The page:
Many charities are wringing their hands over industry-specific tax changes and proposed tax changes that will negatively impact giving. The tax-increase tsunami that will swamp taxpayers later this year ought to be of greater concern. In an economy where individual generosity is in great need, individuals will simply have less to give.
Proposed and looming tax changes that adversely impact charitable giving include president Obama’s proposal to reduce the charitable deduction. At least one state, New York, is also taking steps to penalize the generosity of high income earners.
Also, tax-free charitable distributions from IRAs will no longer be allowed starting next year. And it is not clear how the return of the death tax at year’s end (55 percent top death rate tax on estates over $1 million) will influence charitable contributions.
All of these tax changes will have a direct and adverse impact on charitable giving. But of even greater significance is the overall tax burden on individual taxpaying Americans, which will dramatically increase at the end of the year.
According to Americans for Tax Reform, in six months the largest tax hike in history will take effect. One of the most dramatic increases for average Americans will be the expiration of tax cuts enacted in 2001 and 2003. Beginning in January, the lowest rate will jump from 10 to 15 percent. The highest will shoot up from 35 to 39.6 percent.
On top of that, the marriage penalty will now be imposed on the very first dollar of income, and the standard deduction will no longer be doubled for married couples. The child tax credit will be chopped in half. The capital gains tax will rise from 15 to 20 percent. The dividends tax will more than double, from 15 percent this year to 39.6 percent in 2011. And the Alternative Minimum Tax will snare over 28 million families this year (it snagged 4 million last year). All of this is to say nothing of the twenty new or higher taxes that come as a result of president Obama’s new healthcare plan.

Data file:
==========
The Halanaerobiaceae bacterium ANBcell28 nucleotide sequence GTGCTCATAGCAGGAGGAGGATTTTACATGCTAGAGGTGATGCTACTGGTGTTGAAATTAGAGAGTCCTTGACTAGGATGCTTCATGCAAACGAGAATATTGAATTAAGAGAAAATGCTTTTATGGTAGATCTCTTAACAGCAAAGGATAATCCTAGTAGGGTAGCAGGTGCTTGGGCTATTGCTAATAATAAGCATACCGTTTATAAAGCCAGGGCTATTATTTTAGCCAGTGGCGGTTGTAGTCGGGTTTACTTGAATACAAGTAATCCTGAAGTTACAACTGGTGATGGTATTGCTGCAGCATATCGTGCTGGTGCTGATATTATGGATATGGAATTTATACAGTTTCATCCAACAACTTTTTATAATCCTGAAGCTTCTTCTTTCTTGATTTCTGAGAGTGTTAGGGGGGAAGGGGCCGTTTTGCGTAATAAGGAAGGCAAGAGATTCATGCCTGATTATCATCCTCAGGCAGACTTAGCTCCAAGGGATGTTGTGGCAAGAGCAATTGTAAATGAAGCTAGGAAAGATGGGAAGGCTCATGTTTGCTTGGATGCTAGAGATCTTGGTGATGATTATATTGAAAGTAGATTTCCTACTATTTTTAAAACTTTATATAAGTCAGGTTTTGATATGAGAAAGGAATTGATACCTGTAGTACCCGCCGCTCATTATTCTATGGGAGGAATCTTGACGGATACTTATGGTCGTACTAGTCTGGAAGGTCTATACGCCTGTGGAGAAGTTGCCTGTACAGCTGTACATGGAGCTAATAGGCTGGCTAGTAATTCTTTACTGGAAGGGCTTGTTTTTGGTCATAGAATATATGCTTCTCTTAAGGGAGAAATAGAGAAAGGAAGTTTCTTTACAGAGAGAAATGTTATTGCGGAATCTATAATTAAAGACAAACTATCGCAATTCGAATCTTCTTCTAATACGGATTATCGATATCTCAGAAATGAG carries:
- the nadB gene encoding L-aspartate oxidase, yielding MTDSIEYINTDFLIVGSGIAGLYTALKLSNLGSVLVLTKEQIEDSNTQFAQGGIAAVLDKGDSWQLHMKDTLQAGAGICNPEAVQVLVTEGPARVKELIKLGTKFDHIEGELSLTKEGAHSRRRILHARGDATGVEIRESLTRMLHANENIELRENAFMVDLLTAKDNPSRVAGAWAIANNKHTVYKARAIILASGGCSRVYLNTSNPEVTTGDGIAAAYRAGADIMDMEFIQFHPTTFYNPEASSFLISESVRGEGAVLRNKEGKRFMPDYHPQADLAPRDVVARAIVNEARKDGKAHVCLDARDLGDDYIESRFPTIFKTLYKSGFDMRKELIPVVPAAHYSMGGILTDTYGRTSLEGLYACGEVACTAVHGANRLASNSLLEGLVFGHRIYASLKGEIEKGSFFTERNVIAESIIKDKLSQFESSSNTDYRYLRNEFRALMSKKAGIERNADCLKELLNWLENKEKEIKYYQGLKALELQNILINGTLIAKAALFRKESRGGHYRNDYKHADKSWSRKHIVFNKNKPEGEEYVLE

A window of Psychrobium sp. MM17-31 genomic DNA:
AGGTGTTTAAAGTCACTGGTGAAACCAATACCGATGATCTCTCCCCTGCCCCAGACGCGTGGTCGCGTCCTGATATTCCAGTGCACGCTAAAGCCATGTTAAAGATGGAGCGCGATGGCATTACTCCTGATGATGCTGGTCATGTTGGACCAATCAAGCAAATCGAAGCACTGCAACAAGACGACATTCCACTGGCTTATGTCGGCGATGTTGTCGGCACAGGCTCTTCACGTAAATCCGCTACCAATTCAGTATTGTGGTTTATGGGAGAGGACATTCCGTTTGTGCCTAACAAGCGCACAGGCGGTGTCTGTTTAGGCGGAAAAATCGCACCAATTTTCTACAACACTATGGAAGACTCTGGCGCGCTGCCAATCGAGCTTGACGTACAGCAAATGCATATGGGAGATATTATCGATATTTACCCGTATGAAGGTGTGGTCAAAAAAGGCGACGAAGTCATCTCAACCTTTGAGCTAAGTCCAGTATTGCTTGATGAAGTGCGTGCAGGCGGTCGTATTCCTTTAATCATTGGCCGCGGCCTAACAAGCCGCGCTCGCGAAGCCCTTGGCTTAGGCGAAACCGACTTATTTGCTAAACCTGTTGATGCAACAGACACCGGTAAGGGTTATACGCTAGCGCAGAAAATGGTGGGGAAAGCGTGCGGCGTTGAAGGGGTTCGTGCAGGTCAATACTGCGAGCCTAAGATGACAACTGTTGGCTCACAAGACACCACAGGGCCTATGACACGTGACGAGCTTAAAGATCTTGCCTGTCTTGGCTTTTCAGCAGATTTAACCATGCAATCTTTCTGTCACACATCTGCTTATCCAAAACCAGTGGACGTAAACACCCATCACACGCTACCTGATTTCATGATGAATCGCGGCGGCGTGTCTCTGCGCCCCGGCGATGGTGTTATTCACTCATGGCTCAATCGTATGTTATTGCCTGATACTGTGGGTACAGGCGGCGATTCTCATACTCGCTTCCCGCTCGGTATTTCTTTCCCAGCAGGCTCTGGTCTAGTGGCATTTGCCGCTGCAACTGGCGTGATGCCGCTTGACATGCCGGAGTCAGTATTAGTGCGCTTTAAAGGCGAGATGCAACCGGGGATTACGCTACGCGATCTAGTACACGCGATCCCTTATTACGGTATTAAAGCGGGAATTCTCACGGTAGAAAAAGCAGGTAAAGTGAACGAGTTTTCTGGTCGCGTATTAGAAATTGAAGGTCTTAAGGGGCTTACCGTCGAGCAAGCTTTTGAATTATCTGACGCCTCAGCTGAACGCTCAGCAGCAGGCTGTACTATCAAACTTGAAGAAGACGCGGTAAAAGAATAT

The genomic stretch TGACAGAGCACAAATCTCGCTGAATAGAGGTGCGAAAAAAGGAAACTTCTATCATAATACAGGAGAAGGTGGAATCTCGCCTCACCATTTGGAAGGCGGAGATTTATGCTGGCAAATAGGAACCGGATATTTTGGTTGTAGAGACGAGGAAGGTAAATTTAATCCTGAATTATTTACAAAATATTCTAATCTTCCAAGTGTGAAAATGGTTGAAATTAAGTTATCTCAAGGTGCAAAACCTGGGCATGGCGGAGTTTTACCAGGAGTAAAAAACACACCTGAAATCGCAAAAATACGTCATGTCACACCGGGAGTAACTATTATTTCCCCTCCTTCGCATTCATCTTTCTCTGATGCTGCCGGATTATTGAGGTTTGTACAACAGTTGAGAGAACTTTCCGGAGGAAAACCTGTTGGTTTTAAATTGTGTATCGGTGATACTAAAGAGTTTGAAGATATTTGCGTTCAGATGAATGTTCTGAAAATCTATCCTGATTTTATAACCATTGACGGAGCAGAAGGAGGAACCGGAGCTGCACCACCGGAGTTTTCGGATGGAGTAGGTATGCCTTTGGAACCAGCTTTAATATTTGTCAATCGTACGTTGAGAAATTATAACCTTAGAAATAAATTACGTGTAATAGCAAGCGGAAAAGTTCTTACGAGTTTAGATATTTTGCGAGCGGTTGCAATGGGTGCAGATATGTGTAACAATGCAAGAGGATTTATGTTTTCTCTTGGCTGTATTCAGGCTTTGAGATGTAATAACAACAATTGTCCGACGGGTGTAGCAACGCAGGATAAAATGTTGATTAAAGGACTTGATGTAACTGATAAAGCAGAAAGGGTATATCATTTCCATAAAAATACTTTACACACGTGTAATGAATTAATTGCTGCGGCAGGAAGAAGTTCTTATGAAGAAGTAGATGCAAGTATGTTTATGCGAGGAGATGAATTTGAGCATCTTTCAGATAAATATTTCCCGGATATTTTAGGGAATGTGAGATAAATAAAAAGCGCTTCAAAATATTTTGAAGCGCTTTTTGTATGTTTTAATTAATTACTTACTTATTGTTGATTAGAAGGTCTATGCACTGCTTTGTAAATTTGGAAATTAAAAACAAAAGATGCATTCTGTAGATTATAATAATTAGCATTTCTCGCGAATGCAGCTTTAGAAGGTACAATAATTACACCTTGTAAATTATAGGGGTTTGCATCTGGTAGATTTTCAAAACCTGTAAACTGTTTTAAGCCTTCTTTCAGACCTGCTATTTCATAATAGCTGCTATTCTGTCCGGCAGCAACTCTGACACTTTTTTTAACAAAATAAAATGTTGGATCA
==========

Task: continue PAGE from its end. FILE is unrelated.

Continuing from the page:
Of course, taxpayers are also in for higher state and local taxes. In my state of Washington, for example, legislators imposed nearly $2.5 billion in new taxes over the next three years and increased total state spending by $3.2 billion. An initiative to add an income tax (Washington State does not currently have an income tax) on high-income earners recently qualified for the November ballot.
According to Giving USA2010, overall giving declined for the second year in a row in 2009. Last year, “philanthropy has seen the deepest decline ever recorded by the Giving USA Foundation, which has tracked annual giving since 1956.” As a greater portion of individual Americans’ income goes to taxes, they will have a smaller amount to give to charity.
That may benefit those nonprofits that have essentially become branches of the government and depend on it for the bulk of their annual income (though supporting the charitable sector through compulsory taxation is hardly charity). But for those charities that count themselves a part of America’s truly independent sector, the greater tax burden on individual Americans ought to be cause for concern.